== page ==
District leaders in Xochimilco are asking for more than 3 billion pesos (about $300 million) to clean up and protect the 1,250-acre reserve, located about 14 miles south of Mexico City's center.
Mexico's cash-strapped government can hardly cover the cost. Yet past cases of corruption have left international donor bodies wary about dedicating funds to Xochimilco. UNESCO officials, for example, say privately that they fear future cash injections could be used to line the pockets of current functionaries.
Still, a handful of projects are already under way to try to save the area.
In one zone, trucks are removing rubble that was dumped as landfill to make way for other housing projects. It's a costly and time-consuming process and brings no guarantee the area will ever return to its earlier state.
Another project seeks to rebuild chinampas the way the Aztecs did using reeds and mud from the canal bed to create rich, undulating gardens. Trees known as ahuejotes are planted around the edge of the garden, and their roots eventually lock the site in place.
Aztec farmers slathered the straw beds with rich canal mud, producing as many as five crops a year on the same tiny plot. Nowadays, many local farmers have given up the slow, back-breaking process of dredging canal mud with canvas shovels, preferring to use fertilizers, which eventually exhaust the soil.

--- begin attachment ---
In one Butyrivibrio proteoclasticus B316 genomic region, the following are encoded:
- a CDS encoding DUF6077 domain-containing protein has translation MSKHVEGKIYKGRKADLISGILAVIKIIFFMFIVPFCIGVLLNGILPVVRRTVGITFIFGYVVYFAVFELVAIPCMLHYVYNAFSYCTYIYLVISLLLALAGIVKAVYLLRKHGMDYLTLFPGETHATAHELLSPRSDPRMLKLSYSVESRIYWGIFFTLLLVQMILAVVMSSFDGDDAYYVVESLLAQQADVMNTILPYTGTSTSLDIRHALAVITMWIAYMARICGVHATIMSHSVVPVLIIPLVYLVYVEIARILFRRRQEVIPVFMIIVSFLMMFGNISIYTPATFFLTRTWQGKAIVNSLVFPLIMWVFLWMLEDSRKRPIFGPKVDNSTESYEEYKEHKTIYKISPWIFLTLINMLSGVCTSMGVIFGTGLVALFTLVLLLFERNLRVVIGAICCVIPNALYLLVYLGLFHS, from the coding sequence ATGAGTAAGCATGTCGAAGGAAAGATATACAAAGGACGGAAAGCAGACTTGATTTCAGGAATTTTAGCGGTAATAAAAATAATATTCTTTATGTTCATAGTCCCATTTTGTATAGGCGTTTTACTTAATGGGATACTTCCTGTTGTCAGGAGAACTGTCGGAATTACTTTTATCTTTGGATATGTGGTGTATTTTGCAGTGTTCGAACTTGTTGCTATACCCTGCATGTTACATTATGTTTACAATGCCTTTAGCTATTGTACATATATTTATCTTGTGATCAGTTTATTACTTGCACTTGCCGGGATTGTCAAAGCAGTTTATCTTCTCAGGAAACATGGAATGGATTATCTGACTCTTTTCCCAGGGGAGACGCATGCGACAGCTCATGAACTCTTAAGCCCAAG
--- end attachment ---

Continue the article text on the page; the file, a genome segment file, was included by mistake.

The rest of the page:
"Most people don't bother to use the mud anymore. They just put down chemicals," says farmer Anastasio Santana Delasco as he spreads wet earth on his crops. "I don't agree. You can't count on chemicals. With mud, the land always produces."
To make matters worse, locals also have given up caring for the ahuejote trees, leading to deforestation and rampant erosion that's crumbling chinampas across the protected zone.
"In the past, the people who lived and farmed here used to care for the trees themselves," says Sebastian Flores Farfan, a historian and scientist. "Not anymore. Now it's the district government that has to do it."
Biologist Uriel González Monzon is worried about another recent development: the spread of a parasite plant that's killing the ahuejotes. The parasite inserts itself on the branch of a normal tree and grows off a tumor-like bulb. Its roots feed off the tree, sprouting huge branches that eventually starve the ahuejote.
Dr. González is overseeing a complicated process to cut infected branches off hundreds of thousands of trees that line the chinampas. "There are some trees which have to be cut back almost to the trunk for the gravity of the infestation," he explains at one site where workers used machetes to hack off infected branches. "But this tree has the advantage of being able to grow back quickly. It has a great capacity for regenerating its branches."
Scientists and local officials alike say projects like these won't succeed without significant outside help. Other plans aim to rescue hundreds of rare plant and animal species, some of which exist only in Xochimilco. There are also programs to stop local residents from dumping sewage in the canals and to start projects to fight tourist litter.
"This region was named a World Heritage Site in 1987 precisely because it is the last example of the how the entire Valley of Mexico looked in the pre-Hispanic era," says district leader González. "This isn't just for our residents. Xochimilco is unique in all the world."